DK: Marchildon, yeah. Then he says Marchildon is facing, can really pitch when he is aroused and Flat Chase might have been drilling that ball in there yesterday."

[both laugh]

Oh this is when you won: this is pretty good. Front page headline, again, right on the first page it says:

"Crowd acclaimed victorious Chatham team. Stars overpower Penetang 13 to 7. Two 6:00thousand people greet the team on arrival home at the Fifth Street Bridge.”

BH: After a long drive home [laughing].

DK: Band and the mayor's speech and a small parade. Then you had dinner at the Pitt, William Pitt. Oh this is from, this is Happy Parker. This is a bit on him.

BH: about getting a job.


DK: "Amid much cheering, Happy Parker, manager of the team spoke briefly thanking the council and people for the fine reception given the team. ‘We received a telegram from the mayor and we knew the people of Chatham were behind us,’ he stated. ‘We started out to win and we did. We cannot attribute the success to any one player. Every man was out there doing his part. The mayor told us to bring home the bacon and we did.’”

Oh yeah and about Guelph, it says, this is what Parker said too:

"The Stars were warm in their praises of the Guelph people for the hospitality extended to them during their stay there and particularly to Frank Babcock, the proprietor of the Wellington House."

He was from Chatham originally? That's what they were saying.


BH: Ohh I didn't realize that.

DK: I didn't write it down, but they went on to say how he was a lacrosse star from years gone by and there was a picture in the hotel and Happy Parker said something about that gave you the drive to win for the team. [laughing] I thought it sounded more like press time


BH: You know there were quite a few places we couldn't even stay at.

DK: Where did you stay when you were in Midland then?

BH: We stayed at a main hotel in Midland, but we couldn't stay in Penetang. They wouldn't have us. They were very prejudiced. That was the trouble. And then in Guelph on that day, we moved into the same hotel they were and they moved out as soon as they found out within. They wouldn't stay in the same hotel with us.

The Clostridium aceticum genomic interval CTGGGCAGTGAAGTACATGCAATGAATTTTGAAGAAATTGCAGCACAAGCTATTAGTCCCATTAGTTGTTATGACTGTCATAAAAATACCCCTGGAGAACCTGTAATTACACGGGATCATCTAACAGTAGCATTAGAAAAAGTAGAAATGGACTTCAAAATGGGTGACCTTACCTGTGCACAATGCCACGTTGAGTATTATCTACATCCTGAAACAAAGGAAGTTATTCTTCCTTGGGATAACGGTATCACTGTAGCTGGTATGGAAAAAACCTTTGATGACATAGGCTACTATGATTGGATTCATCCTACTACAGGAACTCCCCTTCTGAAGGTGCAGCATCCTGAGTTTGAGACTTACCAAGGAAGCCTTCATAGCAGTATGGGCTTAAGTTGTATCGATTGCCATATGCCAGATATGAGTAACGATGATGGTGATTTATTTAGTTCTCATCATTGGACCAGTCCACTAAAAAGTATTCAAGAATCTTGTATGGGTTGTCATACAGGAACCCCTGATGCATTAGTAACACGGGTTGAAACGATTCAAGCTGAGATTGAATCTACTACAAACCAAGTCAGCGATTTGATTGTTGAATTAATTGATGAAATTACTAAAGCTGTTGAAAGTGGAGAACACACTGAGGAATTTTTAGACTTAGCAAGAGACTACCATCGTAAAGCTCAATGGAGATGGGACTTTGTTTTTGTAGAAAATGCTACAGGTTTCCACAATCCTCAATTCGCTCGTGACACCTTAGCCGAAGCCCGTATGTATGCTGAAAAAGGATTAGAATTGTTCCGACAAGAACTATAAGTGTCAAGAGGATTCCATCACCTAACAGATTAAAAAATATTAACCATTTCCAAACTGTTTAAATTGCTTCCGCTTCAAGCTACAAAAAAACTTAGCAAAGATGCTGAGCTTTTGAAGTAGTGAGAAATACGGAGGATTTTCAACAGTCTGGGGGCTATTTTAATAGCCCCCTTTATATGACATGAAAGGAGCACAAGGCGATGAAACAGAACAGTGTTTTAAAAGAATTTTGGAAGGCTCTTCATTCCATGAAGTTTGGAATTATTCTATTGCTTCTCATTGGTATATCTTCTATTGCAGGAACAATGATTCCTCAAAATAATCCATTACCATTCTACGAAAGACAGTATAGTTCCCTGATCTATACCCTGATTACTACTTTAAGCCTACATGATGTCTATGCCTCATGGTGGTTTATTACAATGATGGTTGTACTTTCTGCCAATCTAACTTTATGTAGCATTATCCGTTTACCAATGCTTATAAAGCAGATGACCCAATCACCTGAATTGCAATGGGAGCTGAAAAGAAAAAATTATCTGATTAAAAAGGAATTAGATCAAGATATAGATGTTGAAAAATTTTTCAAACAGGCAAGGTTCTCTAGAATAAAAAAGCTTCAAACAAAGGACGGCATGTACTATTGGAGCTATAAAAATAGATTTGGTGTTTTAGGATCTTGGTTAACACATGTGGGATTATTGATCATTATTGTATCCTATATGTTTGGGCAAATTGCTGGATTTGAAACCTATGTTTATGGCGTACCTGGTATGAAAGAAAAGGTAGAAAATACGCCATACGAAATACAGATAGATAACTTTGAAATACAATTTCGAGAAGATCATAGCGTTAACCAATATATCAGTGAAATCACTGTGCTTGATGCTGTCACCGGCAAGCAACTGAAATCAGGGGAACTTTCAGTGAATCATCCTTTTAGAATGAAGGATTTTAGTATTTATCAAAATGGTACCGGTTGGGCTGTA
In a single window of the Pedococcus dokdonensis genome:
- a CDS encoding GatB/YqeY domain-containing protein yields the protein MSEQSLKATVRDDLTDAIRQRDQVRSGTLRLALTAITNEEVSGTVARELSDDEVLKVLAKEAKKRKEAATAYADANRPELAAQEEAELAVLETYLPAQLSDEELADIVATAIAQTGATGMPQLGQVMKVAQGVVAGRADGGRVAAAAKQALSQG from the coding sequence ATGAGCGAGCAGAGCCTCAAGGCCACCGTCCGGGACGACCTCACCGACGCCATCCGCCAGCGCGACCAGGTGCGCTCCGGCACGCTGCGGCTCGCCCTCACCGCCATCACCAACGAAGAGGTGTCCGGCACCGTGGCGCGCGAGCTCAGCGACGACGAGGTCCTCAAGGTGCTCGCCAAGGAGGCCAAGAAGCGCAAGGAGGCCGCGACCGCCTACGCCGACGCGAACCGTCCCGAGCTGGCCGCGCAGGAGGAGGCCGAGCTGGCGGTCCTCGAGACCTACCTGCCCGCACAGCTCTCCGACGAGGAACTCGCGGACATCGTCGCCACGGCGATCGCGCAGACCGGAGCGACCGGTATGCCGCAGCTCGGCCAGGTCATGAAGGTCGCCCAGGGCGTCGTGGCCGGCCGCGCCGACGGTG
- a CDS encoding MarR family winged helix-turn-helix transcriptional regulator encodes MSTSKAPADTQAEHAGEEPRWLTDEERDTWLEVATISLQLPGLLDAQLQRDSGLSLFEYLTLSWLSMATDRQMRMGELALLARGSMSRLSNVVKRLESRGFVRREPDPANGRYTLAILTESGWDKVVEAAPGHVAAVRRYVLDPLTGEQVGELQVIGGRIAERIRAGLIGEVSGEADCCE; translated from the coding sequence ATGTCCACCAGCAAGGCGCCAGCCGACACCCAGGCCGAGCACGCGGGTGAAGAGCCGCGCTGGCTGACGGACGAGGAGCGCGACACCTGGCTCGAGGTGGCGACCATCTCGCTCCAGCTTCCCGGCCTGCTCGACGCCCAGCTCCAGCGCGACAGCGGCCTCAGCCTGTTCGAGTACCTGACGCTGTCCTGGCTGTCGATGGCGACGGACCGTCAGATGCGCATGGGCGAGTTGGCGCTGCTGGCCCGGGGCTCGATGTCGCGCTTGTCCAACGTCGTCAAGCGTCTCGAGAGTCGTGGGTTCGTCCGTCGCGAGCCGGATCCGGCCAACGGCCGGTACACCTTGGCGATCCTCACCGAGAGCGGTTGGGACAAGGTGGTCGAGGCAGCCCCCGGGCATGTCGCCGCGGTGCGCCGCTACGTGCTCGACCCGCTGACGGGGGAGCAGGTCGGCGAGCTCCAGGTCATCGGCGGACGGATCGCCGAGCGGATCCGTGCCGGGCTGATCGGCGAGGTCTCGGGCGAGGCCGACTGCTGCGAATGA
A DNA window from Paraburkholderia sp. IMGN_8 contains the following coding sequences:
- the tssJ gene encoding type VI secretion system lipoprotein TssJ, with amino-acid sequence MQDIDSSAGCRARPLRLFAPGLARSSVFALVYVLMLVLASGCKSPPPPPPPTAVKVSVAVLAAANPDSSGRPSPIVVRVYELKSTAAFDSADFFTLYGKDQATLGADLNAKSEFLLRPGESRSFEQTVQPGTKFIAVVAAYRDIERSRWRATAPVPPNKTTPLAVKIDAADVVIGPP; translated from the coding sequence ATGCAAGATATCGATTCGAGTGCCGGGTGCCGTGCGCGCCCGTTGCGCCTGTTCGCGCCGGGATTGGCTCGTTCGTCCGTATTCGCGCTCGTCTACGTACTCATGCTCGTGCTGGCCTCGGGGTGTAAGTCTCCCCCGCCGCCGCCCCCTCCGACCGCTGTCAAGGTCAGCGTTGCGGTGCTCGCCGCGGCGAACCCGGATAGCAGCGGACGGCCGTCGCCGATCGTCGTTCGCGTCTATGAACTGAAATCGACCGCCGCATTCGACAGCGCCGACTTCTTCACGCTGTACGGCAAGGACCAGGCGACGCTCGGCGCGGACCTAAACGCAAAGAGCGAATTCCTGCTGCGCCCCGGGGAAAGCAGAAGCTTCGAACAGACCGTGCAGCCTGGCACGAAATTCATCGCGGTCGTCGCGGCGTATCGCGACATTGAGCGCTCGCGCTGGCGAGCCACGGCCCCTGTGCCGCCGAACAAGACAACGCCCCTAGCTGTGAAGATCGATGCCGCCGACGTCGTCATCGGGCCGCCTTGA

DK: A lot of this stuff is really, really interesting. Oh this is after you won, in the editorial in the paper:

"Chatham Coloured Stars, clever local exponents of baseball are the champions of Ontario. These boys deserve our homage and our tributes of admiration and 8:00praise. Years ago the Page Fence Giants made a great name for themselves all over the country as a wonder ball team composed of all coloured players, though not from Chatham. Now the Maple City has stepped forward with another such team which has defeated the best culminations in Ontario”.

That was uh..

BH: Later years we had chances to go up north and tour, just like that but the money wasn't there - you know, to leave your jobs, which we weren't making much at your job, but still, you had to work.

DK: In '34 like, were most guys employed?

BH: Hotel work. Hotel and garages that's all the work we had.

DK: Pete Gilbert, he financed to go up to --

BH: to do trips, yeah. He'd give us gas.

DK: Three cars of something? I wrote that down.

BH: Kaiser Oil, he helped us on a few trips because he was - sometimes he'd go to the games - a lot of times he'd go to the games. He'd offer Flat a coat - the 9:00coat he was wearing if he'd hit a home run. Flat would hit the home run and he'd give him the coat off his back or something like that [laughing]. And there's - I don't know if it's in the papers you read there, but in that Guelph game when Flat hit one of his home runs or got one of his big hits, this fellow put his, one of our backers, put his peanuts in the shell and all you know, just ate 'em and he didn't realize what he was doing until he spit 'em out. He was eating the shell and peanuts and all.


DK: Who was -- okay, in '33 there was a couple of the Crosby brothers, eh? were playing. And then they kind of dropped out in '34.

BH: Windy was one of the regulars he was kind of a shortstop and fielder

DK: Like this was all local talent, when you first started out in '33?

BH: Oh yeah. And Clarence was the pitcher. Southpaw pitcher was very good. Had former experience with the older fellows and was trying out with us


DK: How did that come about in '33? Like Dunc Williams, he was the manager, like did he, like how come you all got together? Just because you lived in the same neighbourhood? Something to do with the work guys?

BH: We was playing over in Stirling Park is where it all started. Like in the playground at Stirling Park. And something to do mostly. And it branched out from city league softball. They had inter-city league softball uptown but we had industrial or some- I think it was an industrial league softball. And for some reason or other, like myself I never, like you say, I never got to play junior ball for a junior team, I just started right out in baseball with the coloured boys.